US President Joe Biden on Friday urged the world to bring its "highest" ambition to a UN summit on climate change in November, warning that the planet faces a tightening deadline.
"We have to bring to Glasgow our highest ambitions. Those who have not yet done so, time is running out," Biden said in the White House at the start of a virtual summit with nine foreign leaders, including Argentina's President Alberto Fernández.
Biden said the United States was taking concrete steps toward UN climate goals but noted that recent devastating flooding in the US northeast and wildfires in western states echoed extreme weather events from China to the Amazon.
Last month, the UN's Intergovernmental Panel on Climate Change said the Earth's average global temperature will reach 1.5 degrees Celsius above pre-industrial levels around 2030, a decade earlier than projected three years ago.
Biden said this represents "a code red for humanity" and that "we have to act, all of us, we have to act now."
The US president called the virtual forum – where there were notable absences of Chinese President Xi Jinping and the leaders of Brazil and India – in preparation for the major UN summit taking place in Glasgow at the start of November.
World leaders will also be attending a separate closed-doors climate conference on Monday on the sidelines of the annual UN General Assembly in New York.
The Glasgow summit is focused on ensuring the world sticks to an agreed goal of limiting warming to 1.5 degrees Celsius.
But "without adequate commitments from every nation in this room, the goal of limiting warming to 1.5 slips through our hands and that is a disaster," Biden said.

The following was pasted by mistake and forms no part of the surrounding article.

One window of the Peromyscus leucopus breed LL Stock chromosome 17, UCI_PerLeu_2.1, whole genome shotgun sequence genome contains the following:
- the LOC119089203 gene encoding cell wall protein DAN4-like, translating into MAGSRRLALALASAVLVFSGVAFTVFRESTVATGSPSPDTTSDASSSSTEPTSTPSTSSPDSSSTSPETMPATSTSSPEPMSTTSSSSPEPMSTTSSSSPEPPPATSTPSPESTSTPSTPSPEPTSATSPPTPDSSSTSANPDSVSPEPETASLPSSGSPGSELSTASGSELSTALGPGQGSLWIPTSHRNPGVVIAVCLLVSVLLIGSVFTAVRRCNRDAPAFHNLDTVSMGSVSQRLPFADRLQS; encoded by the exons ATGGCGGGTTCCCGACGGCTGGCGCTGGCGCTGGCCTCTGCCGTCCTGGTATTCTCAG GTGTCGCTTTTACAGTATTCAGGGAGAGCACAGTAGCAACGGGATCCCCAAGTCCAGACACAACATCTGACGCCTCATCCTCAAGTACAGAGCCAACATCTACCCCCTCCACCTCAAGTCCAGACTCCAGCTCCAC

He noted the US commitment to reduce greenhouse gas emissions by between 50 and 52 percent by 2030 compared with 2005 levels, along with several other hefty targets.
One of these is a joint pledge with the European Union and other partners to reduce global methane emissions by at least 30 percent below 2020 levels by 2030.
"Our emphasis this year is going to be on building ambition on the road to Glasgow," he said, but "Glasgow is not our final destination."
As well as Fernández, other world leaders attending the White House meeting by video link were the presidents of Bangladesh, Indonesia, Mexico, South Korea, Britain's Prime Minister Boris Johnson, UN Secretary General Antonio Guterres, European Council President Charles Michel, and EU Commission President Ursula von der Leyen.
Fernández, gripped by a power struggle that has plunged his government into crisis, used his opportunity to speak to stress once again that Argentina's debt burden with the International Monetary Fund was "unsustainable."
"It is essential for Argentina the possibility of eliminating surcharges and extending payment terms, under the current circumstances of sanitary, financial and ecological stress," he declared.
"The resources approved in 2018 by the International Monetary Fund to Argentina were US$57 billion, the equivalent of all that the IMF disbursed in the year of the pandemic to 85 nations across the world," he added.
“Either we globalise solidarity or we globalise indifference. It is essential that the climate and energy transition be fair, and that it does not agitate the gaps in wellbeing on our planet, ” concluded the president.
The Peronist leader decided not to travel to Mexico for the Summit of Latin American and Caribbean States (CELAC) this weekend, also cancelling a trip to the UN General Assembly.